NEOSHO, Mo. — The highest certification of the Leadership in Energy and Environmental Design green building rating system was recently awarded to Crowder College's Roy Blunt Center for Missouri Alternative and Renewable Energy Technology, located on the college's Neosho campus.

"It's a pretty elite award," said Melissa Oates, the MARET Center director. "It's a pretty prestigious honor, particularly for a community college."

LEED, a global rating system for green buildings, gives certifications by ranking criteria such as the building's energy use and air quality. The MARET Center in August received a Platinum certification, which requires the highest number of points based on the rankings, and formally made the announcement this week. Other certification levels, from least to most points, are Certified, Silver and Gold.

"There are just not very many buildings that achieve that Platinum status," Oates said.

Oates said that of the 138 community college buildings in the U.S. that have a LEED certification, three of them are in Missouri — and two sit on Crowder's Neosho campus. Davidson Hall, which houses Crowder's science and health technology programs, received Gold certification in 2012.

"That kind of spoke volumes to me about how prestigious of an award it is that we are receiving," Oates said.

The MARET Center, which opened in 2012, was designed with the intention of achieving LEED Platinum certification, Oates said. Features of the building include motion sensor lights, solar panels and an occupancy sensor for the heating and cooling system.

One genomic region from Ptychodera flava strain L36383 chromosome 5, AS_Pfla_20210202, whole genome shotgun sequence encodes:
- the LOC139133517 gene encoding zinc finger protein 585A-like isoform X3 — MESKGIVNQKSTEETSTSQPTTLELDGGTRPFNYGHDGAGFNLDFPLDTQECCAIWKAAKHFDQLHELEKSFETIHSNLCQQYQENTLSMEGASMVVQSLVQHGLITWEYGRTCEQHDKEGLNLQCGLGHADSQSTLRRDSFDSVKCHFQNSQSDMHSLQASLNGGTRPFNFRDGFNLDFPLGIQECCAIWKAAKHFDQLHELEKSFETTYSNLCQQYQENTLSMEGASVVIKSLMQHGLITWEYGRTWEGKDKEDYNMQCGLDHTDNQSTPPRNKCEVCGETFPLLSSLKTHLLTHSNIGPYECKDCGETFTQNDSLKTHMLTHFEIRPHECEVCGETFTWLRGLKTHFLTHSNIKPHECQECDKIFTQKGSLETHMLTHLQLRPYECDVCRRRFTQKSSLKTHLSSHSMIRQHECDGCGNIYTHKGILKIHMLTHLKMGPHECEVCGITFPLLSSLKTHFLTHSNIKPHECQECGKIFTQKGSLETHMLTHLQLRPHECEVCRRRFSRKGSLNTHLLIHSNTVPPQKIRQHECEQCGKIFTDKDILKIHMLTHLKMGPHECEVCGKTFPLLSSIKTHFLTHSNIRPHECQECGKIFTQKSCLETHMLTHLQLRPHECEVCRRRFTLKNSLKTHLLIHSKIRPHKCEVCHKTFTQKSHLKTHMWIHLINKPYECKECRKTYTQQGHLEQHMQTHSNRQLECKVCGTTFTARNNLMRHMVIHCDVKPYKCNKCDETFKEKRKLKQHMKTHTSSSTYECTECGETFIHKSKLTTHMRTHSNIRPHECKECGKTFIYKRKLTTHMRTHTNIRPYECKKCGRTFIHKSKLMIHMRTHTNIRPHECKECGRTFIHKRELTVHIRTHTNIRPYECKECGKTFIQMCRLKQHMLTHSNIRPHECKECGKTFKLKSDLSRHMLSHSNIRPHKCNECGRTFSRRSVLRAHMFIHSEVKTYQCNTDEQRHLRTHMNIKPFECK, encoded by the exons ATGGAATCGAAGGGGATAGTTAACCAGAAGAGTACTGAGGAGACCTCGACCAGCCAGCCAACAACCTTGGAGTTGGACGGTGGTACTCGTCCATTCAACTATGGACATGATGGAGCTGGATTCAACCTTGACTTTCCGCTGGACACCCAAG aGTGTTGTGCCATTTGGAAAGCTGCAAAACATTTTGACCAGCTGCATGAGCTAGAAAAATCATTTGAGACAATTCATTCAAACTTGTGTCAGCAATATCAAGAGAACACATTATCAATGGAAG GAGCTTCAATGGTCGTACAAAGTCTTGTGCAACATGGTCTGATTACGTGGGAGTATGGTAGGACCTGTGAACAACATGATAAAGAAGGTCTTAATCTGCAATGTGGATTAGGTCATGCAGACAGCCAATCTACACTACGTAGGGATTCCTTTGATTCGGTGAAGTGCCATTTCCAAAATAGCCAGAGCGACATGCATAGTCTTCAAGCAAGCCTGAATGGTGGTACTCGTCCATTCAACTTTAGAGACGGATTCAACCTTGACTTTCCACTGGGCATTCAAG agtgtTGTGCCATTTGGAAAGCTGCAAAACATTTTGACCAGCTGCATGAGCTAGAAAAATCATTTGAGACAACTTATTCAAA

"The structure itself has a north berm, where it looks like the north face of the building is buried underground," Oates said. "We've got the earth piled up so that it acts as a wind break for the cold north wind."

The building's solar panel system — which provides about 60 percent of the building's electrical needs — also received a patent in 2016 for its unique design, Oates said. A series of water pipes underneath the solar panels pulls away heat to make the panels run more efficiently, and then the heated water is dumped into a geothermal well to use later for heating and cooling.

Another aspect of the building that helped it achieve Platinum certification is that Crowder solar and wind energy students maintain all of the building's equipment as part of their classes, Oates said.

"The whole building is a classroom," Oates said.

To celebrate the Platinum certification, a reception will be held 1 p.m. Tuesday, Dec. 4, at the MARET Center, 601 Laclede Ave. in Neosho. College officials will offer tours of the building, followed by refreshments.